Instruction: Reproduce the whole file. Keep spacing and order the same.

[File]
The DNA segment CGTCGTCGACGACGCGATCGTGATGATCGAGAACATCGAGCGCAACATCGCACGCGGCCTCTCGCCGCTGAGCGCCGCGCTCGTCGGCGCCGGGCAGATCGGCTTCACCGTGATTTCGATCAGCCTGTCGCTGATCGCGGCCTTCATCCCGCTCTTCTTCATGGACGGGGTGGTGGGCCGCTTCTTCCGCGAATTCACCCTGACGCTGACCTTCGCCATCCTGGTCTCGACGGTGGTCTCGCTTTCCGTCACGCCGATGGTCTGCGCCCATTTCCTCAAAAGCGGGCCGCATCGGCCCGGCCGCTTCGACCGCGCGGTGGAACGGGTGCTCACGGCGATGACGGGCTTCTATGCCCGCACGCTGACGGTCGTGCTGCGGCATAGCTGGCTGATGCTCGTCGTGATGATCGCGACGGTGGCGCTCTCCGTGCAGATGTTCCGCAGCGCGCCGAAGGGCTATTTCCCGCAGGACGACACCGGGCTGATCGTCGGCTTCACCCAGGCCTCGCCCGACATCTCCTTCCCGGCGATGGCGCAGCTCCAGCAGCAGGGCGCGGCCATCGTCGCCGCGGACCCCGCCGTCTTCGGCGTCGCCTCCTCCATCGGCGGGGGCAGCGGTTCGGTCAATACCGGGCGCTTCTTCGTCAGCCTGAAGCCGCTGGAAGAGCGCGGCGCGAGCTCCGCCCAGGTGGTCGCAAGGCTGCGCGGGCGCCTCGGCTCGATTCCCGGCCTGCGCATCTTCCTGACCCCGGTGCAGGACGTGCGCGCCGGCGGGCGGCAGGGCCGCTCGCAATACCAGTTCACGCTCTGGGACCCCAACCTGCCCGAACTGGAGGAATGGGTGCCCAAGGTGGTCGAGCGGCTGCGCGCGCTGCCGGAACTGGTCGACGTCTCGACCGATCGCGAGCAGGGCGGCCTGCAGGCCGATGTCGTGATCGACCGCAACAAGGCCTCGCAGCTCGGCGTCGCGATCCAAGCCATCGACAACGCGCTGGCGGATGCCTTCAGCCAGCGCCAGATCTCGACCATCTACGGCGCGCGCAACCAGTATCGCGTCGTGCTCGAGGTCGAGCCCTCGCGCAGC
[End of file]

The DNA segment CGTCGTCGACGACGCGATCGTGATGATCGAGAACATCGAGCGCAACATCGCACGCGGCCTCTCGCCGCTGAGCGCCGCGCTCGTCGGCGCCGGGCAGATCGGCTTCACCGTGATTTCGATCAGCCTGTCGCTGATCGCGGCCTTCATCCCGCTCTTCTTCATGGACGGGGTGGTGGGCCGCTTCTTCCGCGAATTCACCCTGACGCTGACCTTCGCCATCCTGGTCTCGACGGTGGTCTCGCTTTCCGTCACGCCGATGGTCTGCGCCCATTTCCTCAAAAGCGGGCCGCATCGGCCCGGCCGCTTCGACCGCGCGGTGGAACGGGTGCTCACGGCGATGACGGGCTTCTATGCCCGCACGCTGACGGTCGTGCTGCGGCATAGCTGGCTGATGCTCGTCGTGATGATCGCGACGGTGGCGCTCTCCGTGCAGATGTTCCGCAGCGCGCCGAAGGGCTATTTCCCGCAGGACGACACCGGGCTGATCGTCGGCTTCACCCAGGCCTCGCCCGACATCTCCTTCCCGGCGATGGCGCAGCTCCAGCAGCAGGGCGCGGCCATCGTCGCCGCGGACCCCGCCGTCTTCGGCGTCGCCTCCTCCATCGGCGGGGGCAGCGGTTCGGTCAATACCGGGCGCTTCTTCGTCAGCCTGAAGCCGCTGGAAGAGCGCGGCGCGAGCTCCGCCCAGGTGGTCGCAAGGCTGCGCGGGCGCCTCGGCTCGATTCCCGGCCTGCGCATCTTCCTGACCCCGGTGCAGGACGTGCGCGCCGGCGGGCGGCAGGGCCGCTCGCAATACCAGTTCACGCTCTGGGACCCCAACCTGCCCGAACTGGAGGAATGGGTGCCCAAGGTGGTCGAGCGGCTGCGCGCGCTGCCGGAACTGGTCGACGTCTCGACCGATCGCGAGCAGGGCGGCCTGCAGGCCGATGTCGTGATCGACCGCAACAAGGCCTCGCAGCTCGGCGTCGCGATCCAAGCCATCGACAACGCGCTGGCGGATGCCTTCAGCCAGCGCCAGATCTCGACCATCTACGGCGCGCGCAACCAGTATCGCGTCGTGCTCGAGGTCGAGCCCTCGCGCAGC